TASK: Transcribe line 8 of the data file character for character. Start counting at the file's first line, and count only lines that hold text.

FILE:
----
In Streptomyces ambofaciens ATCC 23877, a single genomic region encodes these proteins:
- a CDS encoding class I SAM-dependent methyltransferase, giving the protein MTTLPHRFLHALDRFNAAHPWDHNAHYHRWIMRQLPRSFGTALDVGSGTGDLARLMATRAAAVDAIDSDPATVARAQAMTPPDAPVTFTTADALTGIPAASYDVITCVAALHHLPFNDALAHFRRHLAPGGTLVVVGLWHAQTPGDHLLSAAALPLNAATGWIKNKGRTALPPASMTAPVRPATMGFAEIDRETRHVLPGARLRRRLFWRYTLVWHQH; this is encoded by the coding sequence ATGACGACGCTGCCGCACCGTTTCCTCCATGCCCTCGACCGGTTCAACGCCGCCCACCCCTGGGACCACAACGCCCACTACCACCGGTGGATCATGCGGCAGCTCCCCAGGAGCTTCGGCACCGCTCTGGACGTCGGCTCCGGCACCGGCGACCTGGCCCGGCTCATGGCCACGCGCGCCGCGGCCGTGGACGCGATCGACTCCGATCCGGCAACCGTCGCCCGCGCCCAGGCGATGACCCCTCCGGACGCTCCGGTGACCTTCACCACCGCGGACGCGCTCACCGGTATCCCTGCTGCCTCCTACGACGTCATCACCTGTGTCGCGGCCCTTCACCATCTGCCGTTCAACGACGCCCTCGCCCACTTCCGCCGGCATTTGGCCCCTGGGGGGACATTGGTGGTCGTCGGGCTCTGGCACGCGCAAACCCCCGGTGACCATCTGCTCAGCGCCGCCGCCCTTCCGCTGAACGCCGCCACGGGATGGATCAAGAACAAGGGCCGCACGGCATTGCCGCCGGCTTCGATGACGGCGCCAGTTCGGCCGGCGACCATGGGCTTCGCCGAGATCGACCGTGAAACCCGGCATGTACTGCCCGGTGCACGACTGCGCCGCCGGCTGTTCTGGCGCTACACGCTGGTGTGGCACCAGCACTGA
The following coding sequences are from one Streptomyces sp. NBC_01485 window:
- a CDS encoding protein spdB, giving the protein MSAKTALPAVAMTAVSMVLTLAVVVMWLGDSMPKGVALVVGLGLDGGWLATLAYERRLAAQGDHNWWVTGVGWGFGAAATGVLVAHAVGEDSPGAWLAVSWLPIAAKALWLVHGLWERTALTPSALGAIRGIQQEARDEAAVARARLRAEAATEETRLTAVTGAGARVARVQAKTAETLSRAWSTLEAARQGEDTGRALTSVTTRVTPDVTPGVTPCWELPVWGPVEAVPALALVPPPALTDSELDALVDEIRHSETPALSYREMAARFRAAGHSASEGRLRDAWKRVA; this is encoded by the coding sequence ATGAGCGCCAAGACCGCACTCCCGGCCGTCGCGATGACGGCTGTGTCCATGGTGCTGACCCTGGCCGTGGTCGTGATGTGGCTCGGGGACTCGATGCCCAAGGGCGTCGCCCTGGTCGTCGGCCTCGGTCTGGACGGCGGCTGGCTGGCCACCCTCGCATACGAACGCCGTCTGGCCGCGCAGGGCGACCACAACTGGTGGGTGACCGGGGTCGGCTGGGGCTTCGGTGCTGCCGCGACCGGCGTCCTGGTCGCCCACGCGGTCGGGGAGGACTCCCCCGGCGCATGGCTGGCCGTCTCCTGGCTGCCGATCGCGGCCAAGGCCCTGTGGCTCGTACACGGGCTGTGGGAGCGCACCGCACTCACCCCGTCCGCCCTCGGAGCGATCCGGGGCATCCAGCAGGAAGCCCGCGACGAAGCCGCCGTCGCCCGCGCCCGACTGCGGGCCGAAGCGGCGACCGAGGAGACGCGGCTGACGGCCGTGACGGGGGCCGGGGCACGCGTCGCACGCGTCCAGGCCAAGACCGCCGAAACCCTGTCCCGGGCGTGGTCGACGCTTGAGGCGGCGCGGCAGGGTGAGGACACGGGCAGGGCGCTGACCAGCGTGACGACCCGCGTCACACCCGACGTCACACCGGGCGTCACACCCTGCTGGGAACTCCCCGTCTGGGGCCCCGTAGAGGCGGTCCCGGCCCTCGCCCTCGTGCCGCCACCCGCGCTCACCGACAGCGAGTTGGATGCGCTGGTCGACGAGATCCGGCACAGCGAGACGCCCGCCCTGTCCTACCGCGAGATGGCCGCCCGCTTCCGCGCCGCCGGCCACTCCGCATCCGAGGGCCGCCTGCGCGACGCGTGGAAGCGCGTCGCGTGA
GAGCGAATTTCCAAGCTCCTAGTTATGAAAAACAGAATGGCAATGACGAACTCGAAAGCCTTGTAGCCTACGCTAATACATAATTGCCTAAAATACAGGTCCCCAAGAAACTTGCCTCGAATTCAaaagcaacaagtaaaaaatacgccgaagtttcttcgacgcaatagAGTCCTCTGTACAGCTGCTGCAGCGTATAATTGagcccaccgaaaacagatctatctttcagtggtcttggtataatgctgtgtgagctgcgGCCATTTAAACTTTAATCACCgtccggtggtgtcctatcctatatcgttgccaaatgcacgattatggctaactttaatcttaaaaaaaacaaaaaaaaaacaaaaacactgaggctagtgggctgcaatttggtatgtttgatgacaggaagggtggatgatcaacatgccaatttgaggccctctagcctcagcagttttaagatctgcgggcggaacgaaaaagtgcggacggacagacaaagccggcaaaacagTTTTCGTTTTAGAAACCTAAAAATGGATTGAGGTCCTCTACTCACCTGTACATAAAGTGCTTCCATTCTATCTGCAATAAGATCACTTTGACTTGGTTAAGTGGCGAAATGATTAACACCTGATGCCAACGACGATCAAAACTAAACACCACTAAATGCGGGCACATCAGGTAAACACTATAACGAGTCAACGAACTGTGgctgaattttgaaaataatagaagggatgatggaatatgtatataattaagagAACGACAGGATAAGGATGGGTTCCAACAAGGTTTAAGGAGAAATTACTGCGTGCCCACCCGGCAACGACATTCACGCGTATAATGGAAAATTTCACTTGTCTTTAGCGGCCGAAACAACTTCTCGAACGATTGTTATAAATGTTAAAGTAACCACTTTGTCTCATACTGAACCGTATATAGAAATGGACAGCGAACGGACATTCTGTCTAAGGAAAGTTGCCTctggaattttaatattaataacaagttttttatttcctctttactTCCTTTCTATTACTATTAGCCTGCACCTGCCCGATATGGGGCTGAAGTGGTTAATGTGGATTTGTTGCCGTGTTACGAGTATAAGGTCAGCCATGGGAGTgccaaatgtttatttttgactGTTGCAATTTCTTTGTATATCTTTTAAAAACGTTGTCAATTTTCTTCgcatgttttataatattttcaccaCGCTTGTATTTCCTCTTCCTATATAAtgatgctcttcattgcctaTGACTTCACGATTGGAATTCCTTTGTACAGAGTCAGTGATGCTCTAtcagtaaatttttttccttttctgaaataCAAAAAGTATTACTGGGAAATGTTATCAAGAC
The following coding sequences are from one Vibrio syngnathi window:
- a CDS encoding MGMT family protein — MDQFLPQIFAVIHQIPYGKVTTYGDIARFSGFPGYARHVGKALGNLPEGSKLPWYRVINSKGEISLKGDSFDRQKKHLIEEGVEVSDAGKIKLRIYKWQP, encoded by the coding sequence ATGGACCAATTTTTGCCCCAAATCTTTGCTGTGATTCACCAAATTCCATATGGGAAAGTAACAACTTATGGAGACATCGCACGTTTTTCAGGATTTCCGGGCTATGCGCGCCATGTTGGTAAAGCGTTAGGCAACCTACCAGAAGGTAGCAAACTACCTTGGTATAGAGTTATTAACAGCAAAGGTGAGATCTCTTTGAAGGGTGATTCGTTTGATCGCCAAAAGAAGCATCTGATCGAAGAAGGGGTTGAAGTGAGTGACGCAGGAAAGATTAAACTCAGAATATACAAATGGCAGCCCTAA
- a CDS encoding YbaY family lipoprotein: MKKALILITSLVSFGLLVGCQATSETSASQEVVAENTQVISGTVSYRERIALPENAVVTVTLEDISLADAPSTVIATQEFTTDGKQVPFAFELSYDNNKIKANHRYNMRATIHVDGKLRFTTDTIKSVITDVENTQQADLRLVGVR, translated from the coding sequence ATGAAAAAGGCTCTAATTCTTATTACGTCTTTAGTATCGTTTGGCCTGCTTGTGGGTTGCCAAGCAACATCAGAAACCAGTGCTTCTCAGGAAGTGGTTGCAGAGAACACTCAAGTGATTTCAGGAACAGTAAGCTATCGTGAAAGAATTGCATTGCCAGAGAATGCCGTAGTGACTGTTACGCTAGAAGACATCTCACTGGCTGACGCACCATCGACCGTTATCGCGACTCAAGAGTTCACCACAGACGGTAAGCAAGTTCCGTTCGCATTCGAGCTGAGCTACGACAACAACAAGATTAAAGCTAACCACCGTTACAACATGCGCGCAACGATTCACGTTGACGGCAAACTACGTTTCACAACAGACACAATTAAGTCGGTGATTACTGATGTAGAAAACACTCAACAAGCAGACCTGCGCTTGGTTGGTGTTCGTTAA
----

- a CDS encoding YbaY family lipoprotein: MKKALILITSLVSFGLLVGCQATSETSASQEVVAENTQVISGTVSYRERIALPENAVVTVTLEDISLADAPSTVIATQEFTTDGKQVPFAFELSYDNNKIKANHRYNMRATIHVDGKLRFTTDTIKSVITDVENTQQADLRLVGVR, translated from the coding sequence ATGAAAAAGGCTCTAATTCTTATTACGTCTTTAGTATCGTTTGGCCTGCTTGTGGGTTGCCAAGCAACATCAGAAACCAGTGCTTCTCAGGAAGTGGTTGCAGAGAACACTCAAGTGATTTCAGGAACAGTAAGCTATCGTGAAAGAATTGCATTGCCAGAGAATGCCGTAGTGACTGTTACGCTAGAAGACATCTCACTGGCTGACGCACCATCGACCGTTATCGCGACTCAAGAGTTCACCACAGACGGTAAGCAAGTTCCGTTCGCATTCGAGCTGAGCTACGACAACAACAAGATTAAAGCTAACCACCGTTACAACATGCGCGCAACGATTCACGTTGACGGCAAACTACGTTTCACAACAGACACAATTAAGTCGGTGATTACTGATGTAGAAAACACTCAACAAGCAGACCTGCGCTTGGTTGGTGTTCGTTAA